With the third film in the lucrative horror franchise ending on the election of a Hillary Clinton-esque figure promising to cancel the Purge — the annual 12 hours of lawlessness in America where all crime is legal — the series could only look backwards. This prequel answers many of the questions that such an insane concept raises, but exposition is the best thing the new film has to offer.
The most distinctive aspect of the series so far has been the fact that its horrible conceit is justified by the power figures in its world as being economically sound. By the third film, it has been made clear that the Purge was in fact established in order to rid the population of those who only cost money to the state and do not contribute enough — namely, the poor.
This ‘justification’ was only a rumour in the previous three films, promoted first by an anti-Purge group and then a liberal presidential candidate. But what was only subtext then is now the narrative thrust of the new film. Most of the citizens within the previous films didn’t want to believe that their government could care so little about its citizens or could be so openly racist — of course this is about racism, because killing minorities is cheaper than helping them. But in 2018, this idea and the thinly veiled hatred of elected officials for certain members of the population do not seem so far-fetched and ridiculous anymore.
The timing for this dystopian satire couldn’t be more perfect. But maybe this is why, when a government official on screen finally spells out this inhumane ‘justification’ for the Purge, the horror of the film feels a little too close to home. The film indeed seems torn between the (now) quite realistic roots and ramifications of its concept, the seriousness of its socio-economic commentary, and its understandable desire to be a fun horror movie with brutal kills and thrilling hijinks.
The film opens in a decidedly realist register, with the set-up of the Purge experiment underlining the way economic desperation can drive people to danger. Citizens of Staten Island, where the limited experiment takes place, are offered $5,000 to stay in the city during the Purge, and even more money if they accept to actively participate and commit crimes. Most of these people are lower-class POC who need money to survive, and they all naturally reply “yes” when scientists ask them “are you angry?” They have all reason to be.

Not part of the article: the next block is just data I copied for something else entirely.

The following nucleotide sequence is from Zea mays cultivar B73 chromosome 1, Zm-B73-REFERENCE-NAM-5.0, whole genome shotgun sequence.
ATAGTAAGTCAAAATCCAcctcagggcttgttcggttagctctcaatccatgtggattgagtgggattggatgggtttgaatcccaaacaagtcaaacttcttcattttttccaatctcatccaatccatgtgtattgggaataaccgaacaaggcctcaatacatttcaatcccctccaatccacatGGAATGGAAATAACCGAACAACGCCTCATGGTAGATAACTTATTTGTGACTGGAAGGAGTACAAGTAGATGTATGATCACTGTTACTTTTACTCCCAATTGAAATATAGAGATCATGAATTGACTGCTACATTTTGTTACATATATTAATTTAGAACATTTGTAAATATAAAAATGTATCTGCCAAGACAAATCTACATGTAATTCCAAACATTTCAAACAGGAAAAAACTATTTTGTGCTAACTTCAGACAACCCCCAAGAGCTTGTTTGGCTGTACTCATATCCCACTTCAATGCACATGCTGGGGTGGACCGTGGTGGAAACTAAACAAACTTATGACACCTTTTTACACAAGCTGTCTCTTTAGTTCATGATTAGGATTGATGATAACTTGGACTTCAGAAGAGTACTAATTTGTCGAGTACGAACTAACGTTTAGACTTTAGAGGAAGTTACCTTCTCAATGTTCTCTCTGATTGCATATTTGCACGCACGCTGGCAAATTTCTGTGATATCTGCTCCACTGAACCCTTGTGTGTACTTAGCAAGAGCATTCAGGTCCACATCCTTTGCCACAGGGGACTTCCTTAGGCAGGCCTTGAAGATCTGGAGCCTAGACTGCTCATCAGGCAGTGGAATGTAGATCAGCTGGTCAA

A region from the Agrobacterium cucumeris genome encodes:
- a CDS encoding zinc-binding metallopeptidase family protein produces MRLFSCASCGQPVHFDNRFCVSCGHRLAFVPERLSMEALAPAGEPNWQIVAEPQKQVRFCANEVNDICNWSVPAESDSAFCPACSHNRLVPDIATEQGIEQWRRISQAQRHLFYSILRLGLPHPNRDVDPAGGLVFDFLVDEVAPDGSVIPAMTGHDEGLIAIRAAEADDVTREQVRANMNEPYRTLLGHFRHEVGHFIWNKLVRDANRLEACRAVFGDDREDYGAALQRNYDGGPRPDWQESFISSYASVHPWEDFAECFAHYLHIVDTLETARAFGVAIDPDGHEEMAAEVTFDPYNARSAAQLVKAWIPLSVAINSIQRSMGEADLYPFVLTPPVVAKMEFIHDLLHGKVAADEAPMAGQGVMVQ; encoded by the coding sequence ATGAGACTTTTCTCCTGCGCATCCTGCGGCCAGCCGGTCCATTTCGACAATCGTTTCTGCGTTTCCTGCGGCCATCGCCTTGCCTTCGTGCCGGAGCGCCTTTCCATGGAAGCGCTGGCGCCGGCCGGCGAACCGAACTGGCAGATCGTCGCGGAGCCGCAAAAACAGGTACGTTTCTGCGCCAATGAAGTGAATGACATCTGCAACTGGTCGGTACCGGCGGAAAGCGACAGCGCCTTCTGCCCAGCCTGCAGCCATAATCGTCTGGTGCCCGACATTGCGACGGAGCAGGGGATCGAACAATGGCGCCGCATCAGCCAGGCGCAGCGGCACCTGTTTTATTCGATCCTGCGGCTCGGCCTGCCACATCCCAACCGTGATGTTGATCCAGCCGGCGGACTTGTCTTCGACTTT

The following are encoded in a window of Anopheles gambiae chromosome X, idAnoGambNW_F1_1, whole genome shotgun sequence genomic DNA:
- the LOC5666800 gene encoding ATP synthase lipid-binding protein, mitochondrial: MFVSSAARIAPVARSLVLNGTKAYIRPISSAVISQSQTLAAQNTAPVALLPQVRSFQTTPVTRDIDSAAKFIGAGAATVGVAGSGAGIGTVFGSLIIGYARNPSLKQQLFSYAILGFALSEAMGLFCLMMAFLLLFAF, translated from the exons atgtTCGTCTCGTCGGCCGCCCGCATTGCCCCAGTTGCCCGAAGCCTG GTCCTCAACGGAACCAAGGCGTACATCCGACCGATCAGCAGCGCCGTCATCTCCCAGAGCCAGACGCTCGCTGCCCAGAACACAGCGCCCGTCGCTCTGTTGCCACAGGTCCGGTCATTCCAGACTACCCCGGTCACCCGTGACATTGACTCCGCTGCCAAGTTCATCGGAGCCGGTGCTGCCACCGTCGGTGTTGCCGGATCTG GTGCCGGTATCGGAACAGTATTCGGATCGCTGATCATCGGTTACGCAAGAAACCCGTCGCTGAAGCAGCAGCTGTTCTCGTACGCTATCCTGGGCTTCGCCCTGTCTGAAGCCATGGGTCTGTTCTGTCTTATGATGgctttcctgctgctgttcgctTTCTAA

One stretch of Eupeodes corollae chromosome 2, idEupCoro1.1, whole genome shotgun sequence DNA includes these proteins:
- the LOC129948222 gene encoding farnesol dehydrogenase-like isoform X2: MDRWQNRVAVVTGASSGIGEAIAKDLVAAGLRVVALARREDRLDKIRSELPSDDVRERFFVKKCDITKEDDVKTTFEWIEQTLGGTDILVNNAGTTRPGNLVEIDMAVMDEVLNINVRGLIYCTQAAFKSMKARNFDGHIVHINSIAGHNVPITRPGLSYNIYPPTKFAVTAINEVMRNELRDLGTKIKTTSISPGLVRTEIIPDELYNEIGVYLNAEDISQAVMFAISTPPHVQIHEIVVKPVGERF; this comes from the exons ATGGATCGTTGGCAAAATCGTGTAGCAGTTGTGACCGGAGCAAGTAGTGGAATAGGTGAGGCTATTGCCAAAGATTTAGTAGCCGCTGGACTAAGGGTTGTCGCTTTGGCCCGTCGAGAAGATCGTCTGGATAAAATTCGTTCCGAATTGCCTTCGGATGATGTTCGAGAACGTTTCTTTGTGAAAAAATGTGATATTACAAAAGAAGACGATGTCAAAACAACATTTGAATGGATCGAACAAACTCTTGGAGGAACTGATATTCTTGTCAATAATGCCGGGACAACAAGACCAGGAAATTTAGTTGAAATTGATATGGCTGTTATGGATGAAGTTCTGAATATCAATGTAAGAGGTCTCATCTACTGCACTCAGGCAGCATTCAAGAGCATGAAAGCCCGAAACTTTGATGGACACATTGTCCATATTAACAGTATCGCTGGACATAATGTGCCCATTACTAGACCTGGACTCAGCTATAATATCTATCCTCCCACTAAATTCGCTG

Ironically, one of the characters we follow has the opposite problem. Dmitri (Y’lan Noel), the leader of a drug gang, is afraid that the purge will interfere with his business. The film is smart enough to show the nuances of violence in America: except for Dmitri’s shocking but narratively incoherent murder of a rival gangster, it is clear that the violence of the street gangs is not at all like that of the Purge. From a moral standpoint, everyone participating in the experiment is already dead, lead into a deadly situation by a government that plays on the economic desperation it itself has created. In the gangs, a few people like Dmitri can actually ‘make it’. This distinction is reinforced when the organisers literally turn against all participants, and Dmitri against them.
It is in that decisive final act that the movie ultimately fails. In the first film, the surviving matriarch of the household decided not to kill the neighbour who wanted to murder her entire family. Similarly in the third installment, the presidential candidate who had her family ‘purged’ in front of her did not kill the man responsible, but rather made it her mission to cancel the Purge altogether. In the final scenes of this movie, Dmitri is acting in legitimate defence. But the first film never tried to make Ethan Hawke look cool while he was defending himself. Dmitri, by contrast, basically walks away from explosions, fashioned suddenly as a kind of black Rambo or John McClane with rippling muscles and heavy artillery.
A horror film based on the juvenile premise “what if all crime was legal for 12 hours?” could well have had its characters gleefully enact gratuitous murders only to be embroiled in unending cycles of revenge and aestheticised carnage, but this was never the direction of the franchise. From the start, the Purge films opted for a semi-realist tone and structure based on the very idea that revenge and murder were never cool. So why should we cheer at Dmitri simply trying to survive, doing what no one should ever have to do — kill? This ideologically muddled film flounders in both its attempts at legitimate satire and commentary, and in its stylised relish for retributive violence precisely because it never settles for a consistent perspective.